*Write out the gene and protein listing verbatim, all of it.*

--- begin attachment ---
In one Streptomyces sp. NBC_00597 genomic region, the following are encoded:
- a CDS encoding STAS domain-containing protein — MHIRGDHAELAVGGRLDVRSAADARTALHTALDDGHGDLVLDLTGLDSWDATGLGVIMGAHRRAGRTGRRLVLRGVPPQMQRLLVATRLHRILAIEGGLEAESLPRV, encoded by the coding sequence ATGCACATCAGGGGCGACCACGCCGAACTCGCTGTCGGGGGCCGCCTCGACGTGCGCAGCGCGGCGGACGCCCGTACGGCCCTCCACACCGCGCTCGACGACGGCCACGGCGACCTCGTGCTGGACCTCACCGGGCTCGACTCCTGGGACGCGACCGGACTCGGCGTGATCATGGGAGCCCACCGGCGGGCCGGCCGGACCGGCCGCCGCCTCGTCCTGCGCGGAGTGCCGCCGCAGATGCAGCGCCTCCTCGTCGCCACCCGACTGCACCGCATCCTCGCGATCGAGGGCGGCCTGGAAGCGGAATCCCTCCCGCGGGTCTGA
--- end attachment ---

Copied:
In one Streptomyces sp. NBC_00597 genomic region, the following are encoded:
- a CDS encoding STAS domain-containing protein — MHIRGDHAELAVGGRLDVRSAADARTALHTALDDGHGDLVLDLTGLDSWDATGLGVIMGAHRRAGRTGRRLVLRGVPPQMQRLLVATRLHRILAIEGGLEAESLPRV, encoded by the coding sequence ATGCACATCAGGGGCGACCACGCCGAACTCGCTGTCGGGGGCCGCCTCGACGTGCGCAGCGCGGCGGACGCCCGTACGGCCCTCCACACCGCGCTCGACGACGGCCACGGCGACCTCGTGCTGGACCTCACCGGGCTCGACTCCTGGGACGCGACCGGACTCGGCGTGATCATGGGAGCCCACCGGCGGGCCGGCCGGACCGGCCGCCGCCTCGTCCTGCGCGGAGTGCCGCCGCAGATGCAGCGCCTCCTCGTCGCCACCCGACTGCACCGCATCCTCGCGATCGAGGGCGGCCTGGAAGCGGAATCCCTCCCGCGGGTCTGA